In 2006, ahead of the H5N1 avian influenza scare, the ravens were moved indoors; as of July 2006, they are once again free to roam about the grounds within the tower complex." (I removed footnote markers for #6 and #8 after 1885 and Dunraven. For some reason, the posting here insists on replacing them with a couple of funky icons.
Two other entertaining links: BBC article about The Ravenmaster, the officer in charge of the Tower's ravens.
More on the Tower and the Ravens in
Jackie (Tulsa's KJRH Hawks Forum)
Some years ago I visited the Ravens at the Tower of London. In the Ravens opinion it is they that run the place. They are also officially Constable Wardens of the Tower of London, or so I was told by one of the human Constable Wardens. According to report the avian Constable Wardens, can be quite disagreeable if crossed. There was something about them that caused most visiting humans to stand aside when one came their way.
I was also told that the Ravens were first made Constable Wardens because that was the way their rations could be drawn from the military commisarian. Currently the daily Raven Rations include 6 ounces of meat and bird biscuits soaked in blood. Once a week they get an egg and periodically a rabbit as the fur and other odd bits are good for them as they'd be eating that sort of thing in the wild.
I knew the Raven's wings were clipped but I also know they are very smart and willful so I asked if any of them had ever escaped. I was told, absolutely they have. One was a Raven named Grog who was rather fond of the beverage he was named for. (Grog is watered rum.) Raven Grog escaped in his 20's so no doubt he'd had time to figure out and beat the security system. He was last seen standing in front of a pub called the Pitcher and Rose.
But my favorite escaping Tower of London Raven is George. Now keep in mind these guys don't manage to sneakily grow their flight feathers out without the Ravenmaster noticing and then glide over the wall in the dark of night. Oh no. An escaping Tower of London Raven has to walk out. And he has to walk out a secured door or jump out a low secured window. Remember the Crown Jewels are kept at the Tower so the security isn't frippery.
Well, George managed to escape. In fact our buddy George the Constable Warden Raven managed to escape repeatedly. Each time he'd made yet another clean break, George would walk, bold as brass down the middle of the sidewalk, until he reached the fire escape he had his eye on that day. Upon reaching the fire escape he would climb the fire escape to the roof. On the roof, he would proceed to the buildings large television antenna, that he'd also had his eye on and proceed to dismantle it. To be honest, he chewed and tugged them to bits. And of course everyone in the apartment building would loose their BBCTV reception.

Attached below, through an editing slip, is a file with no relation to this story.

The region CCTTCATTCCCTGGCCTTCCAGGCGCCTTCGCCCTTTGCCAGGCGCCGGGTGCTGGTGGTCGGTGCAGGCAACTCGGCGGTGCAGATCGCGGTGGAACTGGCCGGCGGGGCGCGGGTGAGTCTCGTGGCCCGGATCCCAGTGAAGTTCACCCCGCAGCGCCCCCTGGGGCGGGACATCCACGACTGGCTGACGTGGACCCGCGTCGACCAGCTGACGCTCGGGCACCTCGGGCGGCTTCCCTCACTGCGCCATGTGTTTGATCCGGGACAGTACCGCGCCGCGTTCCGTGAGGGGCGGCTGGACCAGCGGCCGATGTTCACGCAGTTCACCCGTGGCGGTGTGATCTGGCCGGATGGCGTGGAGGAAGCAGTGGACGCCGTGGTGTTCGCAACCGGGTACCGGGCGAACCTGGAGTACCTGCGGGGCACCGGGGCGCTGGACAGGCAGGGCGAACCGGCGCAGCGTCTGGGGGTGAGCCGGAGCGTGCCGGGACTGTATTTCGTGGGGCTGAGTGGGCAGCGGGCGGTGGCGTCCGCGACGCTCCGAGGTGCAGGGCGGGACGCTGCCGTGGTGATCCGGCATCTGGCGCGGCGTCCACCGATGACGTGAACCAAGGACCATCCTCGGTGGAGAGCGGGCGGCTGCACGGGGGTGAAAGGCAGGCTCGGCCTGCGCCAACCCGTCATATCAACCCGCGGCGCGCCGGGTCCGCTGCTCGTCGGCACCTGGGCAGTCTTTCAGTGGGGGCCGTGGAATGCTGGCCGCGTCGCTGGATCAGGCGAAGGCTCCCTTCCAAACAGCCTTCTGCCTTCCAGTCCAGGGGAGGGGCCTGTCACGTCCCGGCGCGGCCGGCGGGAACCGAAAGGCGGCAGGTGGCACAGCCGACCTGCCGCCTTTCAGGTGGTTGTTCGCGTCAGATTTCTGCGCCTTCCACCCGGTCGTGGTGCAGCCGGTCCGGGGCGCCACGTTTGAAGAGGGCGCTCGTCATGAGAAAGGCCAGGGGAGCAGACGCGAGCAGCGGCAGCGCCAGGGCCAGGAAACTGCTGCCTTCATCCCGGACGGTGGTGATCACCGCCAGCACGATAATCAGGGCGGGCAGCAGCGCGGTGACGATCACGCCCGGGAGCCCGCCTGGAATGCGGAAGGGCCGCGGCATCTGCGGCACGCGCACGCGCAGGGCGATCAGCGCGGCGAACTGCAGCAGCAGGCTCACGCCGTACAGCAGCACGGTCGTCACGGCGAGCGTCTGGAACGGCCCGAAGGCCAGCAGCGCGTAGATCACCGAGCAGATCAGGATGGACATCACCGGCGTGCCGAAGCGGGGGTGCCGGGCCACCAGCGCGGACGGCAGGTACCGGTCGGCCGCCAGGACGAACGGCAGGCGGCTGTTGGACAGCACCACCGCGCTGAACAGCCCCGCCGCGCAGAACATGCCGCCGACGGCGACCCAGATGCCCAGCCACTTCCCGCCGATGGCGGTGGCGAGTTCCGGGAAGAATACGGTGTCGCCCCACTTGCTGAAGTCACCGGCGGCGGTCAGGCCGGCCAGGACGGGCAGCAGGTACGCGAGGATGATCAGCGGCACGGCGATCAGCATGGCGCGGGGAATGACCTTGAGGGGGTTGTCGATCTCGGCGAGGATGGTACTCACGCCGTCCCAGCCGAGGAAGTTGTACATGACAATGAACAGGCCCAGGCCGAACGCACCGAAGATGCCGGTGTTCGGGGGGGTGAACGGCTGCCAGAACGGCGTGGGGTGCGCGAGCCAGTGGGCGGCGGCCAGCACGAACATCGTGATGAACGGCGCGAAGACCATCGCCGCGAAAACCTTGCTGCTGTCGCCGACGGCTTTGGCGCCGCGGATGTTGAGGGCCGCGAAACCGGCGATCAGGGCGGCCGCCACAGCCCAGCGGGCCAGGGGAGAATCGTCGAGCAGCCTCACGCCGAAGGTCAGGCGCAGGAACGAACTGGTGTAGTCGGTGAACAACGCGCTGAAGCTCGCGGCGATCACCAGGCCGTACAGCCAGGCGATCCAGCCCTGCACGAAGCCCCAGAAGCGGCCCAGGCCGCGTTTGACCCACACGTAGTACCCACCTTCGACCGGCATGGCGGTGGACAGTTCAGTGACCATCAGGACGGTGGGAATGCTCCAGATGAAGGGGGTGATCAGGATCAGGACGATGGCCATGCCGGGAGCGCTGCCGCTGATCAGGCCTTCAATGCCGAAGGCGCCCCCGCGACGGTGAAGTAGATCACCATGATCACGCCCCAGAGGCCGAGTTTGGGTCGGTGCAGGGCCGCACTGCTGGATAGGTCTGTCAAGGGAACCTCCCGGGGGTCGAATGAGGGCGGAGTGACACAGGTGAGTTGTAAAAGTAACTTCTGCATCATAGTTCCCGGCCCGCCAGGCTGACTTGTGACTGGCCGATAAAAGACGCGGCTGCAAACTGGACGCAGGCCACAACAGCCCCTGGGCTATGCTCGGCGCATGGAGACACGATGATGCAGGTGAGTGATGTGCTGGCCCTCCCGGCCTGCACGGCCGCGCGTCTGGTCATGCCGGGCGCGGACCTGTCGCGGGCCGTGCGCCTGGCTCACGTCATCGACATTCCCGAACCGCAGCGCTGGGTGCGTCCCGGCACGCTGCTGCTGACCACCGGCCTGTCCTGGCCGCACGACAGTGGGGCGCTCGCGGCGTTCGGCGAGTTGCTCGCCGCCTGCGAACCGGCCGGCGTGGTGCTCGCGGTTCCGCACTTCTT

Amusing at first perhaps, but George was so good at getting away, and demolishing antennas that before long the neighbors were up in arms about him. So to save the neighbors their television reception and possibly George's well being if an irate neighbor caught him in the act, he was moved to the "protective custody" of the Welsh Mountain Zoo.
And they never did find out just how George was managing to circumvent all efforts to stop his escapes.
Two other Ravens have been banished for "conduct unbecoming". I'm told these two found it quite amusing to menace the tourists and on occasion to jump at them, and even, now and again actually give someone a nip.
It sounds to me that these particular Ravens could have used some large Raven toys to dismantle and puzzles for mental stimulation. Given an enriched environment, they might not have lost their Constable Warden status. But then again being extremely willful, it might not have made any difference at all.
Donegal Browne

Friday, October 17, 2008

Eastern Bluebird vs House Sparrows and Migration Surge

I look outside. There are Eastern Bluebirds in the back yard for the first time in many years. A small flock is flitting amongst the upper branches of the trees then down into the deep shade of the grape arbor, then into the Spruce and back to the arbor.

In a moment three have landed near the wren house with the quadruple sized door chewed wider by squirrels. One Bluebird flies up to the door, peers in, and enters. Then I remember that Bluebirds communally roost in birdhouses and cavities during cold weather, even as they migrate, and these no doubt are checking out the house for possible evening accommodations.
A host of House Sparrows arrive scolding and mobbing the Bluebirds.
Bluebird Two goes for the high ground. He goes to the roof of the house and watches as Bluebird Three flies west with a number of Sparrows chasing her.
The trapped Bluebird flies out and one sparrow follows.
The other two House Sparrows watch them go.

In ten minutes the Bluebirds return to the yard unharried by the sparrows.

Interesting as the sparrows don't use the birdhouse at this time of year, in fact they didn't use it during nesting season, but they seem to be attempting to keep the Bluebirds from using it.

I wonder if the Bluebirds will sneak back into the birdhouse come evening. I make a mental note to check and see.

White-breasted Nuthatch is madly hatching sunflower seeds into every possible bark crevice he can find.
There is another surge of Robins passing through and they've been bathing one right after another.